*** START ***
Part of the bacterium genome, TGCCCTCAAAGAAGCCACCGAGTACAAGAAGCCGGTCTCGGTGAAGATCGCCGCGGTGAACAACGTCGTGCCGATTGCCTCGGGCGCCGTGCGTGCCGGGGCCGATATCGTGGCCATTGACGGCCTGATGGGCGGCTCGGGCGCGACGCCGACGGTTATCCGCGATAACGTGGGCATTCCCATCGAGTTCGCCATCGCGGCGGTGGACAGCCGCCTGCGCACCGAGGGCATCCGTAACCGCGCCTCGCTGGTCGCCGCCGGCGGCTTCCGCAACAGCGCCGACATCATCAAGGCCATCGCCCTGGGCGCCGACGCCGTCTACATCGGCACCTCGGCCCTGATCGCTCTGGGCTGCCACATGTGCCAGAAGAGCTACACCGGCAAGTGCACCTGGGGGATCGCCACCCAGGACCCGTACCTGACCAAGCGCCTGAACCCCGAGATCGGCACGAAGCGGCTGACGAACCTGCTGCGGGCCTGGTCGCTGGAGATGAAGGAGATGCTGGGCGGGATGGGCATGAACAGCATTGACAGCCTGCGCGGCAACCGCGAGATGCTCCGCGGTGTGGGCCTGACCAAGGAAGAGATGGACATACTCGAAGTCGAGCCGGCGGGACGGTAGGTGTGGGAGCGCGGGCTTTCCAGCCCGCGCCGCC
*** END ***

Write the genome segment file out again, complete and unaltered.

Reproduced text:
Part of the bacterium genome, TGCCCTCAAAGAAGCCACCGAGTACAAGAAGCCGGTCTCGGTGAAGATCGCCGCGGTGAACAACGTCGTGCCGATTGCCTCGGGCGCCGTGCGTGCCGGGGCCGATATCGTGGCCATTGACGGCCTGATGGGCGGCTCGGGCGCGACGCCGACGGTTATCCGCGATAACGTGGGCATTCCCATCGAGTTCGCCATCGCGGCGGTGGACAGCCGCCTGCGCACCGAGGGCATCCGTAACCGCGCCTCGCTGGTCGCCGCCGGCGGCTTCCGCAACAGCGCCGACATCATCAAGGCCATCGCCCTGGGCGCCGACGCCGTCTACATCGGCACCTCGGCCCTGATCGCTCTGGGCTGCCACATGTGCCAGAAGAGCTACACCGGCAAGTGCACCTGGGGGATCGCCACCCAGGACCCGTACCTGACCAAGCGCCTGAACCCCGAGATCGGCACGAAGCGGCTGACGAACCTGCTGCGGGCCTGGTCGCTGGAGATGAAGGAGATGCTGGGCGGGATGGGCATGAACAGCATTGACAGCCTGCGCGGCAACCGCGAGATGCTCCGCGGTGTGGGCCTGACCAAGGAAGAGATGGACATACTCGAAGTCGAGCCGGCGGGACGGTAGGTGTGGGAGCGCGGGCTTTCCAGCCCGCGCCGCC